Librans are loving people and enjoy balance and harmony: two of Westies most harmonious women Helen and I (no you cann’t beg to differ!) spent part of their birthday weekend at the Killin Hill Races along with a small bunch of Westies men whose mental well being I cannot comment on. However, ten minutes before the race I was feeling far from harmonious and anything but love for my washing machine which I discovered, since Ben Venue, had gnashed and chewed my left Walsh PB severing sole from upper over a length of at least 120mm. After frantic but failed efforts to find duck tape, gaffa tape, insulating tape or a handy staple gun in the boot of the car, I resorted to a strip of crepe bandage around sole and upper, tightly bound with a lace off my road shoes; the result was something akin to ancient Chinese hobbling! Either it would cut off my circulation and I would have to hop, or trip me up in which case I’d have to crawl and there was just the slightest chance it might hold together. No time to ponder, grab map and we were off. Five minutes into the race endorphins, love and harmony flooded back through the veins; it was the season of mists and mellow fruitfulness (more misty than fruity), the not too boggy path followed the gradual gradient of the west ridge up to the first summit; the route was peopled by cheerful marshals and there was a lovely rocky, gully scramble up to the summit ridge; I was having fun. Up to that point, I managed to keep Brian the Lion and Davey Duncan in my sites but then they disappeared into the mist not to be seen again until the end. I had what felt like a good but lone run along the lovely winding ridge, sadly no views but a deer roared in the glen below and more cheery marshals marked the descent point off the ridge. The route down across the open hill was well flagged, (something that would have been a plus the following day) but as Helen agreed, the 3k of very stoney track back to the finish, was tough going; even tougher going for her as she was in a sprint finish with another woman every stoney step of the way. It was a really good race, good running conditions and amazingly my shoe had held together.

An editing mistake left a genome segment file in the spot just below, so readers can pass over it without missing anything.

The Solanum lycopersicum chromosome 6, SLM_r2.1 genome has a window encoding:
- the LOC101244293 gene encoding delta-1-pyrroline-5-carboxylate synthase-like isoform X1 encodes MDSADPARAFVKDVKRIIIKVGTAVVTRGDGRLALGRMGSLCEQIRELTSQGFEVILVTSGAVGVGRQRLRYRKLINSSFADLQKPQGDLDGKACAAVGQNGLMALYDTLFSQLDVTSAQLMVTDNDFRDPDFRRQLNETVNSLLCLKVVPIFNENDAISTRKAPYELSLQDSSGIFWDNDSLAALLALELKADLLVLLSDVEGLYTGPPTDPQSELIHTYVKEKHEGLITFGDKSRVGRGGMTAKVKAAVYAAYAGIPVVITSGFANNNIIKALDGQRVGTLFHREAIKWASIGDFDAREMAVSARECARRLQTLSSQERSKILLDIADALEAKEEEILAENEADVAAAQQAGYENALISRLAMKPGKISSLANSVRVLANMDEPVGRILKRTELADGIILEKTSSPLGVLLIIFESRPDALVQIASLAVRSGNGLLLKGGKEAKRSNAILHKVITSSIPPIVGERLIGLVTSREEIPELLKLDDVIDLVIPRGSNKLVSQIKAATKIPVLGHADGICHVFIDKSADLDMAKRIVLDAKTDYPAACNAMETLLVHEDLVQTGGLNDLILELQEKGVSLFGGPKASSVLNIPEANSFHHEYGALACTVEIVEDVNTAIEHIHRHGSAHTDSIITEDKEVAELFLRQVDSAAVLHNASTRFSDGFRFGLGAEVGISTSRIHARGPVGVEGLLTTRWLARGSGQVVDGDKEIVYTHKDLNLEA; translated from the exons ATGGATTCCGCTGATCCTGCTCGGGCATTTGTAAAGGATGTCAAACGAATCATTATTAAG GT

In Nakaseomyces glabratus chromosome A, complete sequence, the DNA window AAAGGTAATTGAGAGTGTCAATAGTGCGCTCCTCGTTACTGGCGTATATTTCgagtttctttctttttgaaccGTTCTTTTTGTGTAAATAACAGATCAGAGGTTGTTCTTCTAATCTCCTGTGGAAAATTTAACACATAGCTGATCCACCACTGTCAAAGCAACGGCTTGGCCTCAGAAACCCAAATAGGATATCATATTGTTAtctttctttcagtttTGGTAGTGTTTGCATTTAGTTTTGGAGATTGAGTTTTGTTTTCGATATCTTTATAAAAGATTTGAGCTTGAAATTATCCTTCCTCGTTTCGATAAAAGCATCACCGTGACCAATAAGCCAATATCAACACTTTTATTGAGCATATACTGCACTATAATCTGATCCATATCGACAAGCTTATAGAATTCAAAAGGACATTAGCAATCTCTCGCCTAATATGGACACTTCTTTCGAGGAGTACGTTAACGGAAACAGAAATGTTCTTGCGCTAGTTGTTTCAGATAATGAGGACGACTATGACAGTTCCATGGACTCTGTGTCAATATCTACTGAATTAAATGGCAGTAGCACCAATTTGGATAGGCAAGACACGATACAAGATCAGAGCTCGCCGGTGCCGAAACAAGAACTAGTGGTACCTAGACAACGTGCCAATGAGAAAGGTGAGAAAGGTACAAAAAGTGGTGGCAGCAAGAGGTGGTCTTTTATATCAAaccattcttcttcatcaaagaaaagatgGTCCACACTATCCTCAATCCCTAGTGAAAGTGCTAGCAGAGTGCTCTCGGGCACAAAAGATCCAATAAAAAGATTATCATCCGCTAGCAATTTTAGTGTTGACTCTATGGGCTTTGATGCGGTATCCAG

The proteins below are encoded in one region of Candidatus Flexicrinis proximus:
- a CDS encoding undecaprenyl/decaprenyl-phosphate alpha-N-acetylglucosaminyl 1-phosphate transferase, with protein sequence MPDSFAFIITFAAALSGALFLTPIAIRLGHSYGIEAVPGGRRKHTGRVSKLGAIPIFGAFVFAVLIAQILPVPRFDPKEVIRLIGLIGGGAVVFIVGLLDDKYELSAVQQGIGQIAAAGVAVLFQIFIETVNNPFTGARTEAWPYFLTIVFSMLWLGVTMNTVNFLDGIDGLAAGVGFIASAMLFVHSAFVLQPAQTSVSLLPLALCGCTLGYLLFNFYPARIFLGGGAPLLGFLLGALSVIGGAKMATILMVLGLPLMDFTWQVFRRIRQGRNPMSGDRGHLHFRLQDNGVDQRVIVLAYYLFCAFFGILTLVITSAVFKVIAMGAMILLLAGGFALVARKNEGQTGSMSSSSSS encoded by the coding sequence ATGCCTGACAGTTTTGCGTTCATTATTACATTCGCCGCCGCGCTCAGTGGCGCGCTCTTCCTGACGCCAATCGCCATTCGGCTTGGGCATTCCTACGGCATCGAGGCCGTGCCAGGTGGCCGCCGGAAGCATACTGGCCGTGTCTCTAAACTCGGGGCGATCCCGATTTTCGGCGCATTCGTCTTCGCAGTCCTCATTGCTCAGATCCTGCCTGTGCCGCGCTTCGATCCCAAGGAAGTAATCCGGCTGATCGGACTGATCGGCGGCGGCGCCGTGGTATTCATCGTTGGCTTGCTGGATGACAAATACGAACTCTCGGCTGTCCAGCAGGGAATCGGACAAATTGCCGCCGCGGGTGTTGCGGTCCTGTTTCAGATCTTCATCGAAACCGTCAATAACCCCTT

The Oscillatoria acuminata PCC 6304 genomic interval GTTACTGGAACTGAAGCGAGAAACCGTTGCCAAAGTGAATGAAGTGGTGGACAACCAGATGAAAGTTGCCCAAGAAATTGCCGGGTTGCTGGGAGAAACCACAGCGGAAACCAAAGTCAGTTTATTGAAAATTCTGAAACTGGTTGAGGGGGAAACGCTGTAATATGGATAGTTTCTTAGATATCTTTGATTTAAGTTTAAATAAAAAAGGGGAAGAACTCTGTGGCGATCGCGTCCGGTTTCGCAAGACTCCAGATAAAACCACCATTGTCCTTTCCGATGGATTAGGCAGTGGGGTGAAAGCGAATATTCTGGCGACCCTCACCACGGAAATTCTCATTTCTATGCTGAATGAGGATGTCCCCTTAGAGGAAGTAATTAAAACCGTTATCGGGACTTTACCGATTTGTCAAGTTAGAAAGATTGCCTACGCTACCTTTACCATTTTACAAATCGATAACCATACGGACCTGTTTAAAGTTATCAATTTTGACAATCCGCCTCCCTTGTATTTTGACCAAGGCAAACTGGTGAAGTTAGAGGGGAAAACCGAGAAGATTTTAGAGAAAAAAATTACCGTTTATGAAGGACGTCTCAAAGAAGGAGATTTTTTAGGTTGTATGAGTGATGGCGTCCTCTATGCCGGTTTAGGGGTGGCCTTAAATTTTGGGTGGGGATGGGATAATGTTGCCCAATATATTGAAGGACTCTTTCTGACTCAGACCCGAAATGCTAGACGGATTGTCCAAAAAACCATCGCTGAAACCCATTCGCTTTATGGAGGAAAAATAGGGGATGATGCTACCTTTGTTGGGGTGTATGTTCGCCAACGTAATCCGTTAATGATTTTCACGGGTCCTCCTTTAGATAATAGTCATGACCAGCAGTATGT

Ceilidh at night and ever such a slight hangover in the morning. Nontheless, the wee craggy hill above the games park looked appealing in the autumn sunshine and I decided to rebind my shoe and give the morning’s short race a go. Entrants received their second goody bag of the weekend and stood to earn their second free lunch. Some said the entry fee of £15 was steep but for two races, two goody bags, two good lunches and £5 for Cancer Research I thought it wasn’t bad; you either enter into the spirit of a thing or don’t do it at all. I entered into the spirit of the wee race and despite suffering from lactic, alcohol and renewed shoe worry, I might have been third lady but took a very wrong descent route plunging ‘thorough bush, thorough briar’, over bluff and across the rough, finally entering the games field from the opposite corner to everyone else and probably 3rd last but much to everyone’s amusement and partner Dave’s relief! It was an excellent weekend and the organisers are to be commended on a well organised and welcoming event. Birthday present to self – new Walshes!